In my 50th year this summer, I read A Fine Balance, a novel Rohinton Mistry has set in the mid- seventies of Indira Gandhi’s emergency. The reading first evoked in me a surge of guilt.
Caste atrocities in the decade of my birth I learnt of only now. Molten lead poured into the ears of a man who dared to be close enough to the temple to hear the singing there. A family is burnt to death when its man questions the illegal ballots of the upper caste headman. The man himself is hanged on a tree after torture.
Simple dreams fed on raw courage –
A dream to give one’s kid an education (the kids get beaten for entering a classroom curious).
A dream to feed one’s kids well (the mother gets raped stealing oranges at night).
Hope boiled over centuries ago. The accident of birth is the single and lifelong determinant of the most banal of human needs.
I was ashamed to not have known what the so-called lower castes have endured, what their women have been doubly humiliated with, and then the dark climax of the story where the have-nots who dare to dream of simple things are muffled and beggared, their simple future torn, with no reprisals for the criminals who shelter with aplomb in political and caste power.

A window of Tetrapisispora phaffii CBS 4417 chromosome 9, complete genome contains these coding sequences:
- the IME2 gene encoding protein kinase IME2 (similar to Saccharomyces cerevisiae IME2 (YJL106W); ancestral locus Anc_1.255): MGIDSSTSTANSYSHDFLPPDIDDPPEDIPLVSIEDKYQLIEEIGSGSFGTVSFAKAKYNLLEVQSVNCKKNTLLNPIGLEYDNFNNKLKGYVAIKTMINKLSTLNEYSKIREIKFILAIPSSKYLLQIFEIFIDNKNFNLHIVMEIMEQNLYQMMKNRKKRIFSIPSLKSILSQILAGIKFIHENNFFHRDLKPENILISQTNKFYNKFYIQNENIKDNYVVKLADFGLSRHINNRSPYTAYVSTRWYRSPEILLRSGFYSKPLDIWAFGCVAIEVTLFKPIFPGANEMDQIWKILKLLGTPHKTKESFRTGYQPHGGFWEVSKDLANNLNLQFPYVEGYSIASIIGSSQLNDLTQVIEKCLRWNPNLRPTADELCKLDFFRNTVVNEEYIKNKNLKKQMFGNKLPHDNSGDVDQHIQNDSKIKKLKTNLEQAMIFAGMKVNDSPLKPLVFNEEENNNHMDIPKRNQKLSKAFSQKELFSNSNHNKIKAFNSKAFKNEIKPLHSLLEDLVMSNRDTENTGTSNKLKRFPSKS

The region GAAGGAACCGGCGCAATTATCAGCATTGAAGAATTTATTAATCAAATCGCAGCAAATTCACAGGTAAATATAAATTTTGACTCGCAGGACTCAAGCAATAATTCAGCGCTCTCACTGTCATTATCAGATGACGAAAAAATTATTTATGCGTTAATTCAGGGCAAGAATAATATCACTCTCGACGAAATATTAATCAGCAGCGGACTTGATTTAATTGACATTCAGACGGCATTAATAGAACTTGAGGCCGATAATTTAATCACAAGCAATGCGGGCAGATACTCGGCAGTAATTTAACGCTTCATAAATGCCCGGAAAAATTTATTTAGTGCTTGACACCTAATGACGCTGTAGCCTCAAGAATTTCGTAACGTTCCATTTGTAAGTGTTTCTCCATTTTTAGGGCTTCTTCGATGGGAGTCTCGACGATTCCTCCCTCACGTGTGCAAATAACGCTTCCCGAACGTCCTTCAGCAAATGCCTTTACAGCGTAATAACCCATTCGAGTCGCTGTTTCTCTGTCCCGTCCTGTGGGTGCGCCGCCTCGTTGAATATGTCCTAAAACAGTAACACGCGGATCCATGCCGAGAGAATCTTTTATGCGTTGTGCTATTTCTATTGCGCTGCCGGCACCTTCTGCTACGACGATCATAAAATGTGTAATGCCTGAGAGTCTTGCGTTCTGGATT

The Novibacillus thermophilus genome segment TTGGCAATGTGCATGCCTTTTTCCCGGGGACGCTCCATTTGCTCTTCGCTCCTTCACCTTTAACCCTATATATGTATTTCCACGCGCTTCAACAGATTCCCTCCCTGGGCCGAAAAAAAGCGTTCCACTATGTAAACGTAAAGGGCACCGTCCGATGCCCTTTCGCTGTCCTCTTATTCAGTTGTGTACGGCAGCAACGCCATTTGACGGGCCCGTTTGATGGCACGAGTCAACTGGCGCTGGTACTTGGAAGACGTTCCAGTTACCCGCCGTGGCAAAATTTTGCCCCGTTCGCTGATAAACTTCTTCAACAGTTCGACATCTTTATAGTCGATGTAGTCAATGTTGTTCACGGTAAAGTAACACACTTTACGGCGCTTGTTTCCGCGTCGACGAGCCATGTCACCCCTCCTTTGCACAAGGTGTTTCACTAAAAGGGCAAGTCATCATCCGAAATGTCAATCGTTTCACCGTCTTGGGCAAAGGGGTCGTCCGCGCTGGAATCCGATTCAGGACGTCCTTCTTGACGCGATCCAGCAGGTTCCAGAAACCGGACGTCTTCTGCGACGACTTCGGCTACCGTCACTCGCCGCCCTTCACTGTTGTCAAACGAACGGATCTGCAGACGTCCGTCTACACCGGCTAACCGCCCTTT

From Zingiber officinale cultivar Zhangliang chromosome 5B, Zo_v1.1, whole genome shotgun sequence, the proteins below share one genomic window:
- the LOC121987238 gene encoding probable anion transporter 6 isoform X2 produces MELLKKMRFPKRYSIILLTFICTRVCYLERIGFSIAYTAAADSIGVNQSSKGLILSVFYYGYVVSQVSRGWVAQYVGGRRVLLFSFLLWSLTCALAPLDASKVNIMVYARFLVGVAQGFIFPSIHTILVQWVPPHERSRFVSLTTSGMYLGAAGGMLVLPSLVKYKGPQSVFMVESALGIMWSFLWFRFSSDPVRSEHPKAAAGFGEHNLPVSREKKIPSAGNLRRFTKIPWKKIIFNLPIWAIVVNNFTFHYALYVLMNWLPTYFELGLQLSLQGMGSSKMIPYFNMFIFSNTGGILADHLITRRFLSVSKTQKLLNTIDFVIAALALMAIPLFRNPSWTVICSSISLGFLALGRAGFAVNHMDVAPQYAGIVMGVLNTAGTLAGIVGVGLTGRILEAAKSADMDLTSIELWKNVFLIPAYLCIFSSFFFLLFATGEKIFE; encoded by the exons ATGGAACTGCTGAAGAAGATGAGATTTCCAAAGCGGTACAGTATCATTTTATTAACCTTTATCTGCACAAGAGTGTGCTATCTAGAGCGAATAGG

To know I live in this India in my privileged life, daring to haggle with the rehriwala and with the domestic help, I am almost pleased now that the domestics are rebelling even if sometimes viciously. Bring it on I say to them, we deserve it.
To not know what I did not know, what I still do not know. All that was denied light.
The microcosms which remain unseen, the reach of literature today being more limited than in yesteryears.
Educated people appending their faith in a person with “he is from a good family”, good implying “like us, middle class with status”, is ashamedly common in India. The accident of birth in this status is overlooked. We inhabit a world immured from the Other’s.
Selected works of fiction have to be essential reading for hard science curricula in engineering and medical colleges as well as in business schools and civil services training.
Stories are twenty-two times more powerful to persuade than any data I am told. To evoke empathy and action, hopefully in activism, personal or public, and I cannot assert this enough: read fiction.
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